Bird (Object Lessons)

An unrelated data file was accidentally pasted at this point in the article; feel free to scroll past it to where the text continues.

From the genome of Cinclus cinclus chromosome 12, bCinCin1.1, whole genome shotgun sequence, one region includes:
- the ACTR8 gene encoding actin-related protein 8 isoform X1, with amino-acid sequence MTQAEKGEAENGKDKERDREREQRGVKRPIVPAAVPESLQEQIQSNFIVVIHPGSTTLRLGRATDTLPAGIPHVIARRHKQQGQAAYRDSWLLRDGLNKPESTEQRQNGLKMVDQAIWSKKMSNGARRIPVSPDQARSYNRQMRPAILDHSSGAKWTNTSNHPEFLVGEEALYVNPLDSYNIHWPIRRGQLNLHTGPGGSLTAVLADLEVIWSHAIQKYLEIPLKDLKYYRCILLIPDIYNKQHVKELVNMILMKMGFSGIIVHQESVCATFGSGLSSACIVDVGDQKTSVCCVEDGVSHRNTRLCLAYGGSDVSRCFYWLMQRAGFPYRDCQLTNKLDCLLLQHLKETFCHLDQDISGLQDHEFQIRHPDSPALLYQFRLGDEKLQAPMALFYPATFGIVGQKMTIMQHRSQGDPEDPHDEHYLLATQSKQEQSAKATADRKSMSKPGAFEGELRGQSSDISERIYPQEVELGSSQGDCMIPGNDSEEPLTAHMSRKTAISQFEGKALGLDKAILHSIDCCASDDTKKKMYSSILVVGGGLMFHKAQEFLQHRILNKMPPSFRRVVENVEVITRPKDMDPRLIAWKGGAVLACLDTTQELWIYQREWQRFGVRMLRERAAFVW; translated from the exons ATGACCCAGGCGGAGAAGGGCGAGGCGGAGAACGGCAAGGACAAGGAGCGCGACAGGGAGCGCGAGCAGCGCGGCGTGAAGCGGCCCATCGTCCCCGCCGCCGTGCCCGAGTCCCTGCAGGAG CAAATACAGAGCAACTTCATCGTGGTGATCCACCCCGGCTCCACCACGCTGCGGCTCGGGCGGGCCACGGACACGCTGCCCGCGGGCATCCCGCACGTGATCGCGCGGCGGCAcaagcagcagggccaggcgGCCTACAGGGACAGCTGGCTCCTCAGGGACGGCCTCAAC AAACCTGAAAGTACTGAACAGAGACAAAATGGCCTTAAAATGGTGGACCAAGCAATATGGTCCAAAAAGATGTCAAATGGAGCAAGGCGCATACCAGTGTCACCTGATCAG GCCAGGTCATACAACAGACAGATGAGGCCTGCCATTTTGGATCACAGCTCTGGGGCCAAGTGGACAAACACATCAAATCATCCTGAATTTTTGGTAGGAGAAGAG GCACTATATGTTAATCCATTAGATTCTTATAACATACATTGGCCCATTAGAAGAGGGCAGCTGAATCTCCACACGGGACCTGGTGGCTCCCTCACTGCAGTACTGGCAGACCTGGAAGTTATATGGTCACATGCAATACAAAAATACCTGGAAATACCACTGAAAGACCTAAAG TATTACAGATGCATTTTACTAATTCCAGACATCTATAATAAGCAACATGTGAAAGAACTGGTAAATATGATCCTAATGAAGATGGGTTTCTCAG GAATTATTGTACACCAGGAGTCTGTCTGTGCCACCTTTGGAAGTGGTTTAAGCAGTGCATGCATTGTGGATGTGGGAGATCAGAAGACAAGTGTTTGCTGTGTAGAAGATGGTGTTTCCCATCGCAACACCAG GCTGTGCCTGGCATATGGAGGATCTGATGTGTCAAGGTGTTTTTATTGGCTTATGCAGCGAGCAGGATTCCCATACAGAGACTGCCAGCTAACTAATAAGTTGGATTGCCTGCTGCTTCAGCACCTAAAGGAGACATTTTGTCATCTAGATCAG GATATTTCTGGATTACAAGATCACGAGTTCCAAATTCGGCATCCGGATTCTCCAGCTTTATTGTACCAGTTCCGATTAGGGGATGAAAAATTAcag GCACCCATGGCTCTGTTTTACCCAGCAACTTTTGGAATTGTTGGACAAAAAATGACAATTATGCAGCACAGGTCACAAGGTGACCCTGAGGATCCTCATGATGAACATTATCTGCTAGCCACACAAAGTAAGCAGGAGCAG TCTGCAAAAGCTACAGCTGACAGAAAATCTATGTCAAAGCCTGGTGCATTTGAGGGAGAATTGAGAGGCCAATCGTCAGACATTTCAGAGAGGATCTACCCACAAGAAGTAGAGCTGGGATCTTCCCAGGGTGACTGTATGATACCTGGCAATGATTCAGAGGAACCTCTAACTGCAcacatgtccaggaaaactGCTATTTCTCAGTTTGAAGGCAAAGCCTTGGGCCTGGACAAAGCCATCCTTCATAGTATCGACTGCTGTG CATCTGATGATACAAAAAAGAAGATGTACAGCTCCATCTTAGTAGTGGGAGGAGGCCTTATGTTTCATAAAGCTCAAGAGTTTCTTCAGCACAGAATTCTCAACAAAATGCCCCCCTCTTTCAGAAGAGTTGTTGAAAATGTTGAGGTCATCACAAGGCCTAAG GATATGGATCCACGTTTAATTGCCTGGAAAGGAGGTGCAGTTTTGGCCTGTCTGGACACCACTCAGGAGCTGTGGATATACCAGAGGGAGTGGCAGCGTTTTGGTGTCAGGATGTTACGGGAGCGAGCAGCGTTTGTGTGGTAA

In this compact, pocket-sized book Erik Anderson, a self-proclaimed avian non-enthusiast, looks at a collection of birds from various regions of the world and cogently describes their habits, appearance, mating rituals while comparing past and present prevalence in their traditional habitats. The author’s role as an outsider permits his focus on the appealing features of these avian forms along with the apparently bizarre sexual routines imprinted into their behavior, and the humans associated with their description as well as their destruction. Short sketches describe a number of species, each bird listed by both common name and taxonomical designation. Penguins’ supposed bizarre sexual encounters identified a century ago are only now recognized as a not-so-unusual practice among birds and other species. Among the interesting characters woven within these bird stories is that of Ian Fleming selecting the name of an English ornithologist, James Bond, for his hero, and the bird plunderers during the Robert E. Peary expedition. Audubon, famous for his illustrations, killed and ate many specimens before one became the model. Unlike human courting, where usually a female tries to entice a male, it is the pirouetting colorful male bird that seeks acceptance by the female. In his engaging writing style, Anderson skillfully introduces the reader to the spectacular world of birds: their behaviors and evolutionary adaptations, but especially the dangers of extinguishing them due to loss of habitat and man’s greed and thoughtlessness.
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